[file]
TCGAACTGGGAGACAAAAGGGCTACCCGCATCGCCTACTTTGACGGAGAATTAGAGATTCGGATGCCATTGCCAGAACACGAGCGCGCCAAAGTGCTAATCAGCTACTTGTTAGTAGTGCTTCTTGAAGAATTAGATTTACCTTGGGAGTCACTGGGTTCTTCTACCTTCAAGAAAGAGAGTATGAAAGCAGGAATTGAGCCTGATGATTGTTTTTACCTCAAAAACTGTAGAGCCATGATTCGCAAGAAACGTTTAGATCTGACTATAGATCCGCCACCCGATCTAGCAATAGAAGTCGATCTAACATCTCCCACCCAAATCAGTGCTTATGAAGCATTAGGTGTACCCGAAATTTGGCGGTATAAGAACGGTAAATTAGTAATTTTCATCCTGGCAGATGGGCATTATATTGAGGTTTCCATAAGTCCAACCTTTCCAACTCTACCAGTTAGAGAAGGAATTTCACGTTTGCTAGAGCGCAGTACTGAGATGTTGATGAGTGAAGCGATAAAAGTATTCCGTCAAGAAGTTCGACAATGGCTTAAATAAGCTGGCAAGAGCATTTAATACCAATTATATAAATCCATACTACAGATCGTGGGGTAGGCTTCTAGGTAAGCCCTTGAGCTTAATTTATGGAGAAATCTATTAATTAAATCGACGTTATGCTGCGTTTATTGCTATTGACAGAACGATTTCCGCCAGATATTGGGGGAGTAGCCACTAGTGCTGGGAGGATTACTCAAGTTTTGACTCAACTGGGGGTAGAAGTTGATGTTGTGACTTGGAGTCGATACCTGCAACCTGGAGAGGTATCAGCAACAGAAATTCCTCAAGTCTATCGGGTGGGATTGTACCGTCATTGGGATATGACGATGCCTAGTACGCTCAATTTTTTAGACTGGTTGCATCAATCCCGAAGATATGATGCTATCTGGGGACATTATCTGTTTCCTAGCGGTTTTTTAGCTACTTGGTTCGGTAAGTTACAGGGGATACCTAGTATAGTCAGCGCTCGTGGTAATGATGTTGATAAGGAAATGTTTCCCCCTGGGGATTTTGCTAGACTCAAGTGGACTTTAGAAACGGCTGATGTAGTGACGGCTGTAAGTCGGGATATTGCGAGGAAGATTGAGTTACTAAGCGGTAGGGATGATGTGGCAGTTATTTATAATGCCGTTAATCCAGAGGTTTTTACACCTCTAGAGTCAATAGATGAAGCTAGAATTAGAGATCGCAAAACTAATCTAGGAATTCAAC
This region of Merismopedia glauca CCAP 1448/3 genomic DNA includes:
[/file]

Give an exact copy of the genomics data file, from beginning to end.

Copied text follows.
TCGAACTGGGAGACAAAAGGGCTACCCGCATCGCCTACTTTGACGGAGAATTAGAGATTCGGATGCCATTGCCAGAACACGAGCGCGCCAAAGTGCTAATCAGCTACTTGTTAGTAGTGCTTCTTGAAGAATTAGATTTACCTTGGGAGTCACTGGGTTCTTCTACCTTCAAGAAAGAGAGTATGAAAGCAGGAATTGAGCCTGATGATTGTTTTTACCTCAAAAACTGTAGAGCCATGATTCGCAAGAAACGTTTAGATCTGACTATAGATCCGCCACCCGATCTAGCAATAGAAGTCGATCTAACATCTCCCACCCAAATCAGTGCTTATGAAGCATTAGGTGTACCCGAAATTTGGCGGTATAAGAACGGTAAATTAGTAATTTTCATCCTGGCAGATGGGCATTATATTGAGGTTTCCATAAGTCCAACCTTTCCAACTCTACCAGTTAGAGAAGGAATTTCACGTTTGCTAGAGCGCAGTACTGAGATGTTGATGAGTGAAGCGATAAAAGTATTCCGTCAAGAAGTTCGACAATGGCTTAAATAAGCTGGCAAGAGCATTTAATACCAATTATATAAATCCATACTACAGATCGTGGGGTAGGCTTCTAGGTAAGCCCTTGAGCTTAATTTATGGAGAAATCTATTAATTAAATCGACGTTATGCTGCGTTTATTGCTATTGACAGAACGATTTCCGCCAGATATTGGGGGAGTAGCCACTAGTGCTGGGAGGATTACTCAAGTTTTGACTCAACTGGGGGTAGAAGTTGATGTTGTGACTTGGAGTCGATACCTGCAACCTGGAGAGGTATCAGCAACAGAAATTCCTCAAGTCTATCGGGTGGGATTGTACCGTCATTGGGATATGACGATGCCTAGTACGCTCAATTTTTTAGACTGGTTGCATCAATCCCGAAGATATGATGCTATCTGGGGACATTATCTGTTTCCTAGCGGTTTTTTAGCTACTTGGTTCGGTAAGTTACAGGGGATACCTAGTATAGTCAGCGCTCGTGGTAATGATGTTGATAAGGAAATGTTTCCCCCTGGGGATTTTGCTAGACTCAAGTGGACTTTAGAAACGGCTGATGTAGTGACGGCTGTAAGTCGGGATATTGCGAGGAAGATTGAGTTACTAAGCGGTAGGGATGATGTGGCAGTTATTTATAATGCCGTTAATCCAGAGGTTTTTACACCTCTAGAGTCAATAGATGAAGCTAGAATTAGAGATCGCAAAACTAATCTAGGAATTCAAC
This region of Merismopedia glauca CCAP 1448/3 genomic DNA includes: